A top leader of Somalia's Al-Qaida-affiliated Al-Shabaab group has surrendered to government forces in Hudur, the regional capital of Bakol province on Sunday, Garowe Online reports. "Hundreds of clan militias dug in trenches in the hills of Abal village and its surroundings to defend any attack from Al-Shabaab" Omar Abdi, a resident in the town of Hudur said.
Before his disagreement with the group, Robow was declared wanted terrorist by the USA in June 2012 with a $5 million bounty placed on his head. The government should eliminate Robow and the militants who fight him.
Earlier this week, Robow lost at least 19 of his fighters to al-Shabab, our correspondent said.
His surrender is culmination of months of talks between the Somali government, and it is believed the cancellation of the bounty for his capture helped convince Robow to give himself up to the Somalia government.
Robow had fallen out with the al-Shabab leadership, which has been carrying out a purge of its ranks. He had served as an al-Shabab spokesman, military commander and spiritual leader who planned and executed deadly attacks on Somali government troops and African Union peacekeeping forces, according to the U.S. Rewards for Justice program.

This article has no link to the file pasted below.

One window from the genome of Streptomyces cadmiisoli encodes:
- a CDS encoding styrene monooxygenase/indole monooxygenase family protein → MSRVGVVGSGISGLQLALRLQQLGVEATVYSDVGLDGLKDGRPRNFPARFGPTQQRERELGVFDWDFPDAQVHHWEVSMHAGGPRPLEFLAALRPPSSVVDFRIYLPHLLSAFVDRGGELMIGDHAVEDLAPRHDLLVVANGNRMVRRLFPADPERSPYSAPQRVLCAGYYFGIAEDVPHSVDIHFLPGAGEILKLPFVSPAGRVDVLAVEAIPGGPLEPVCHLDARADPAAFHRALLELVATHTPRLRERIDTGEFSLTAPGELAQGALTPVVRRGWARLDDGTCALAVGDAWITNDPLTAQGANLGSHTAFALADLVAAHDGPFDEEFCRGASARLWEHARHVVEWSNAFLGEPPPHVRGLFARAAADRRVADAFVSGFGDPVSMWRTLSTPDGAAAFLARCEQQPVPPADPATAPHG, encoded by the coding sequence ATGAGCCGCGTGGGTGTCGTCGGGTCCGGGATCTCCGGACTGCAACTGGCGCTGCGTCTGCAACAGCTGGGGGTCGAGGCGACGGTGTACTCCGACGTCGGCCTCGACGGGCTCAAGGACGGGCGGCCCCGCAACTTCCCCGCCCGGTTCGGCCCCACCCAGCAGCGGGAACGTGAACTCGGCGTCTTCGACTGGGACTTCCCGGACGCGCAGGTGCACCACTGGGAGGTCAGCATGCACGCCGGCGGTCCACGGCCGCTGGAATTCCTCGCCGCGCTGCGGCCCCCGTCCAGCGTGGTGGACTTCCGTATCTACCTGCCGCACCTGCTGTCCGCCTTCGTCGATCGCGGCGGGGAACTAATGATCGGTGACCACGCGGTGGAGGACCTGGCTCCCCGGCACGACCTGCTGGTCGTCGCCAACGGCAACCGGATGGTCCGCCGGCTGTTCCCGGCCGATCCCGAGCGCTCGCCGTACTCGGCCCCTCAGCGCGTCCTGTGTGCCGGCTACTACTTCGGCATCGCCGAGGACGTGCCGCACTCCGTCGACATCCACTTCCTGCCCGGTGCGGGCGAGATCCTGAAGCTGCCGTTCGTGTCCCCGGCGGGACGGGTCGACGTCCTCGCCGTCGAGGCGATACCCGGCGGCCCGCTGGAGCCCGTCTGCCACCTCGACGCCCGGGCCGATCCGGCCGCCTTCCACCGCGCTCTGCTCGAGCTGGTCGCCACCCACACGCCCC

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Robow and al-Shabab parted ways in 2013, and since then he had been laying low in the jungles with his forces. But residents and an analyst were doubtful over the impact of the move.
Mohamed Aden, a history lecturer at a Mogadishu university, said: "If criminals are not taken to court, then there will be no peace".
Heavily armed fighters from Al-Shabaab launched an attack on the main hideout of Abu-mansur in Bakol region, southwest Somalia in recent days, but encountered a strong resistance from his loyalists in the area. Aweys also defected to the government because of the purge within al-Shabab.
Al-Shabab, nevertheless, remains a formidable threat and frequently carries out bombings both in Mogadishu and other towns against both military and civilian targets.